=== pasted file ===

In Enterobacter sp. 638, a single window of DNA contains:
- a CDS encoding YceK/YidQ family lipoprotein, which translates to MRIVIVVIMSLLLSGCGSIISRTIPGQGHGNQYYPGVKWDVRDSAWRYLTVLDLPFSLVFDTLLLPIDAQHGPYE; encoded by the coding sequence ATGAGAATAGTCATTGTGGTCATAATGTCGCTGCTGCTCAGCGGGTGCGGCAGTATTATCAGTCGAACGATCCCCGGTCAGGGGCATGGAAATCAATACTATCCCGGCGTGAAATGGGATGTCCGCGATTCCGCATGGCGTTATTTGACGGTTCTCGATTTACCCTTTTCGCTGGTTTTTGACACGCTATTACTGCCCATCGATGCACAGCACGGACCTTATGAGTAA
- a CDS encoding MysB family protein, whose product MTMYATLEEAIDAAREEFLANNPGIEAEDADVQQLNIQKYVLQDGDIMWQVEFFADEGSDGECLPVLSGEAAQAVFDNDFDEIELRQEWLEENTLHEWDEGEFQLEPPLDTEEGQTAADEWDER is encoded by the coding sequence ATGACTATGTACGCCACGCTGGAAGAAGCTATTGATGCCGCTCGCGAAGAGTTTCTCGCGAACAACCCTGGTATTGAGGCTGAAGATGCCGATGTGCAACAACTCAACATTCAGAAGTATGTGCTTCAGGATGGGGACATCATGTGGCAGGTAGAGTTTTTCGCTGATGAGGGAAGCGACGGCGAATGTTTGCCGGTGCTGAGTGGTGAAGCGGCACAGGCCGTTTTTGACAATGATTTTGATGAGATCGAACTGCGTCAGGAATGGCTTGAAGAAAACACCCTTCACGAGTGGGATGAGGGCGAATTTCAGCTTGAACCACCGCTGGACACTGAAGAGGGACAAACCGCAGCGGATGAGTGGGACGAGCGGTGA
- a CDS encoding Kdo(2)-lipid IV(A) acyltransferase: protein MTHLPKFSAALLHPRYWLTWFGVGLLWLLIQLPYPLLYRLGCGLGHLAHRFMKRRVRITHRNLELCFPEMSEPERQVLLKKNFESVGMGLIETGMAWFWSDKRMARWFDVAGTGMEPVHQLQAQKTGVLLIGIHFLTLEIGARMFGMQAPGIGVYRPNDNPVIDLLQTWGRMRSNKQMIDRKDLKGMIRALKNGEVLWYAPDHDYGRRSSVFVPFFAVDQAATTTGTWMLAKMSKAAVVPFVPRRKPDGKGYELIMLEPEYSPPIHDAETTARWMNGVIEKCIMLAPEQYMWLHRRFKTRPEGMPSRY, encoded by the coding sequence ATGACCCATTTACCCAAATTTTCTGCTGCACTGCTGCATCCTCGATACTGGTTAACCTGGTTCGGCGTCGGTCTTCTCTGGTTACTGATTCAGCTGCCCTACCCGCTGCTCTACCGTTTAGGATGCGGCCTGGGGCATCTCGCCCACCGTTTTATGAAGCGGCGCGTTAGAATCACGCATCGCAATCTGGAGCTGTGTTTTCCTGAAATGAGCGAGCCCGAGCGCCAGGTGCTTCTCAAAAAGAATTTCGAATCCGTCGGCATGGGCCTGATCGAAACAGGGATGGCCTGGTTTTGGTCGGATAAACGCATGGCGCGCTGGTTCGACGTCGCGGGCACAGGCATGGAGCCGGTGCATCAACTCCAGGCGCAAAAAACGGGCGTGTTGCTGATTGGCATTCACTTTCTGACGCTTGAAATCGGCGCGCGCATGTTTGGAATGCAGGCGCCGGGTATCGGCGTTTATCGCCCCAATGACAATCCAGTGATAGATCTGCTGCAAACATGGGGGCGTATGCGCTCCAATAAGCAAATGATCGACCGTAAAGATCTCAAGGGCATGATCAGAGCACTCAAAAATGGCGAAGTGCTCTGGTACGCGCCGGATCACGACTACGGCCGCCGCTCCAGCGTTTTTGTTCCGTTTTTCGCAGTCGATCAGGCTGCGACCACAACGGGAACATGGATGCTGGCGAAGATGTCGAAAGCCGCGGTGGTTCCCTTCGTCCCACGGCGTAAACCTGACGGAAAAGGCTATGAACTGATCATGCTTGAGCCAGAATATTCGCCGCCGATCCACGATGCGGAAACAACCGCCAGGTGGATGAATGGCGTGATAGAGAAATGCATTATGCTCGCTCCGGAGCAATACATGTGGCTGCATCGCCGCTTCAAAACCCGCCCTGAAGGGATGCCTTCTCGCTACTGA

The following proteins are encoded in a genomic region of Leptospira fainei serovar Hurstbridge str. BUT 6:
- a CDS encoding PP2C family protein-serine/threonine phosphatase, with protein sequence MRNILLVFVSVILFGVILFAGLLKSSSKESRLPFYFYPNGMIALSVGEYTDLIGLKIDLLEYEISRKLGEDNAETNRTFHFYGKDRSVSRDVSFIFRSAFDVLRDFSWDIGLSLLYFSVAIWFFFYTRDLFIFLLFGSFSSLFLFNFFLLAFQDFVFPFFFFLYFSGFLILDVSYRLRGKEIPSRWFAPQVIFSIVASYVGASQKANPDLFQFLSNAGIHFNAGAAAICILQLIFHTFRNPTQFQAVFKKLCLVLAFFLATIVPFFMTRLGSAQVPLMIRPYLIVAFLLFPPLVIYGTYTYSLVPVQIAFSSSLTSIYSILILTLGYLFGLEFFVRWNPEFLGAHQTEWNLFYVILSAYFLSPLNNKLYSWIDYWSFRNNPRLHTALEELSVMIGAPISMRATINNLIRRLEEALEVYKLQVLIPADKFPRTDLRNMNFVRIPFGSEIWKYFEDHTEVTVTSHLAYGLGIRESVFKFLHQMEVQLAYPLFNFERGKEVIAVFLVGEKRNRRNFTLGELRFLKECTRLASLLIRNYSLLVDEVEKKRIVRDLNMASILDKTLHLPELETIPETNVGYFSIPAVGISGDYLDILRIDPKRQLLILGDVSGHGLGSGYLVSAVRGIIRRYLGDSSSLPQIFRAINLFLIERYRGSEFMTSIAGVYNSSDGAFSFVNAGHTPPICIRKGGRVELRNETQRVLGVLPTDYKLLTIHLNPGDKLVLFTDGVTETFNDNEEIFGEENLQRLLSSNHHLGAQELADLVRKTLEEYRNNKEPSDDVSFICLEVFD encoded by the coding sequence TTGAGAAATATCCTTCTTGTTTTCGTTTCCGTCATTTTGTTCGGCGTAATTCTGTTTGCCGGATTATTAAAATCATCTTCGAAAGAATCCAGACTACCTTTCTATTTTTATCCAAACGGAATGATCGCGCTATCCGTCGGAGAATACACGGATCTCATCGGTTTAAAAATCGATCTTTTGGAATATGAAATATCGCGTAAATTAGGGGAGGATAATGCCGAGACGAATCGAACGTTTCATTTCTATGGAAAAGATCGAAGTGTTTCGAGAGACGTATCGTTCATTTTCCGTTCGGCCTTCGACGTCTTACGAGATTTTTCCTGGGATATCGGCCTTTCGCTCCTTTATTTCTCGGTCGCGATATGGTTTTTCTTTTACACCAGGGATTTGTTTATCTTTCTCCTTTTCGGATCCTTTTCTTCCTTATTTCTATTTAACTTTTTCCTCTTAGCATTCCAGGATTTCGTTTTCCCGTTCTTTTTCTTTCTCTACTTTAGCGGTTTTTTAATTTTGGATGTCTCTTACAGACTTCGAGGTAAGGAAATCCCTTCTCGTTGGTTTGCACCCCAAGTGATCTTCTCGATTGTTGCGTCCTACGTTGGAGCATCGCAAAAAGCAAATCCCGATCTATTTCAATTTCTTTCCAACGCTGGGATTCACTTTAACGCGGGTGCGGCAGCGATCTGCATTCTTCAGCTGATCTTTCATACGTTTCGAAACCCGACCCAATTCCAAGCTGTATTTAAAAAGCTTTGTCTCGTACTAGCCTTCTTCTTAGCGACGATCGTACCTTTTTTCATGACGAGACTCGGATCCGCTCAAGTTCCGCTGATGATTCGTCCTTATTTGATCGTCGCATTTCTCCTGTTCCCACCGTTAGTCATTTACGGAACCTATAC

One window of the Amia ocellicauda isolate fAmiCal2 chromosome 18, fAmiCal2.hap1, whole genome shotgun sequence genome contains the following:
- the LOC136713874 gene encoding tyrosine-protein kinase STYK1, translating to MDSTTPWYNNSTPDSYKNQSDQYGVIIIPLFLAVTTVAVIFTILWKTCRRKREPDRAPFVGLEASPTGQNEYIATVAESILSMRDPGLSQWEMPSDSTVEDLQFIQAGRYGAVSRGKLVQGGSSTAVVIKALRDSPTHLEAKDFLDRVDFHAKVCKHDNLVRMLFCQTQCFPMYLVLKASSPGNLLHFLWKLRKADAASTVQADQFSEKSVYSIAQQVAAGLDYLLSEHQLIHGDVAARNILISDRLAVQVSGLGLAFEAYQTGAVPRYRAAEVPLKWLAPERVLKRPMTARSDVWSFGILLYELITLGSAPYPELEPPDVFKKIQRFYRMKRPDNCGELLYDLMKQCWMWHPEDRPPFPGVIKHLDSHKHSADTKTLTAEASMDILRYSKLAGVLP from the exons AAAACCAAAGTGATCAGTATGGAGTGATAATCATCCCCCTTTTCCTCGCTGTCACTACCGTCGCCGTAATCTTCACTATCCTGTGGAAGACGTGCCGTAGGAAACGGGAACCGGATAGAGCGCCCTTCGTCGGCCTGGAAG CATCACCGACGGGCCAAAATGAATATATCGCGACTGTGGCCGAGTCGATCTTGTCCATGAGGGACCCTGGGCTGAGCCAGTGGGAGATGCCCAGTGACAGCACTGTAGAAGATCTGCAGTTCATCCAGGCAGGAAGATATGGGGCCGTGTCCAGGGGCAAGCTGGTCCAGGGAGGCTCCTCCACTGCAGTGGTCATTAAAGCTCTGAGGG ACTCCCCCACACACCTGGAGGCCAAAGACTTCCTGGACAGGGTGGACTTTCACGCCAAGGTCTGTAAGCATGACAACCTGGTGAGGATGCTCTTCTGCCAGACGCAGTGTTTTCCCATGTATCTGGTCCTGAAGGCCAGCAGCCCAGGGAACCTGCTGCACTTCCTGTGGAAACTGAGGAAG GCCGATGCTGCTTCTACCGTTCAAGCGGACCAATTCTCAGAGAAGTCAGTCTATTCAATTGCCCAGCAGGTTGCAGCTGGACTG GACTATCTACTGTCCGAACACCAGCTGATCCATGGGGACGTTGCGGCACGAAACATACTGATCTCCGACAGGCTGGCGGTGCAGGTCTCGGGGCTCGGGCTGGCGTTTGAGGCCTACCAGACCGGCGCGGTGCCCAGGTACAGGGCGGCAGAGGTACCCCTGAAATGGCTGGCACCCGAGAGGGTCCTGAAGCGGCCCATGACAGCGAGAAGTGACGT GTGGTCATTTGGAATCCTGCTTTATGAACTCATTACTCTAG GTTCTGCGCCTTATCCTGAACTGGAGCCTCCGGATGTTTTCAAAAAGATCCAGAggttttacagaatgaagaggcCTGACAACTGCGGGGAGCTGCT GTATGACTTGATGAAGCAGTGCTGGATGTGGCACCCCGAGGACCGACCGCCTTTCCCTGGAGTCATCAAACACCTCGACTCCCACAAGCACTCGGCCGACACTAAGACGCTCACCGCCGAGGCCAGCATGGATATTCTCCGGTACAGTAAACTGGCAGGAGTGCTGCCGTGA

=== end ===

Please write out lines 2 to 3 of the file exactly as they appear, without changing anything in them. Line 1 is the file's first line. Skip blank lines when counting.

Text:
- a CDS encoding YceK/YidQ family lipoprotein, which translates to MRIVIVVIMSLLLSGCGSIISRTIPGQGHGNQYYPGVKWDVRDSAWRYLTVLDLPFSLVFDTLLLPIDAQHGPYE; encoded by the coding sequence ATGAGAATAGTCATTGTGGTCATAATGTCGCTGCTGCTCAGCGGGTGCGGCAGTATTATCAGTCGAACGATCCCCGGTCAGGGGCATGGAAATCAATACTATCCCGGCGTGAAATGGGATGTCCGCGATTCCGCATGGCGTTATTTGACGGTTCTCGATTTACCCTTTTCGCTGGTTTTTGACACGCTATTACTGCCCATCGATGCACAGCACGGACCTTATGAGTAA
- a CDS encoding MysB family protein, whose product MTMYATLEEAIDAAREEFLANNPGIEAEDADVQQLNIQKYVLQDGDIMWQVEFFADEGSDGECLPVLSGEAAQAVFDNDFDEIELRQEWLEENTLHEWDEGEFQLEPPLDTEEGQTAADEWDER is encoded by the coding sequence ATGACTATGTACGCCACGCTGGAAGAAGCTATTGATGCCGCTCGCGAAGAGTTTCTCGCGAACAACCCTGGTATTGAGGCTGAAGATGCCGATGTGCAACAACTCAACATTCAGAAGTATGTGCTTCAGGATGGGGACATCATGTGGCAGGTAGAGTTTTTCGCTGATGAGGGAAGCGACGGCGAATGTTTGCCGGTGCTGAGTGGTGAAGCGGCACAGGCCGTTTTTGACAATGATTTTGATGAGATCGAACTGCGTCAGGAATGGCTTGAAGAAAACACCCTTCACGAGTGGGATGAGGGCGAATTTCAGCTTGAACCACCGCTGGACACTGAAGAGGGACAAACCGCAGCGGATGAGTGGGACGAGCGGTGA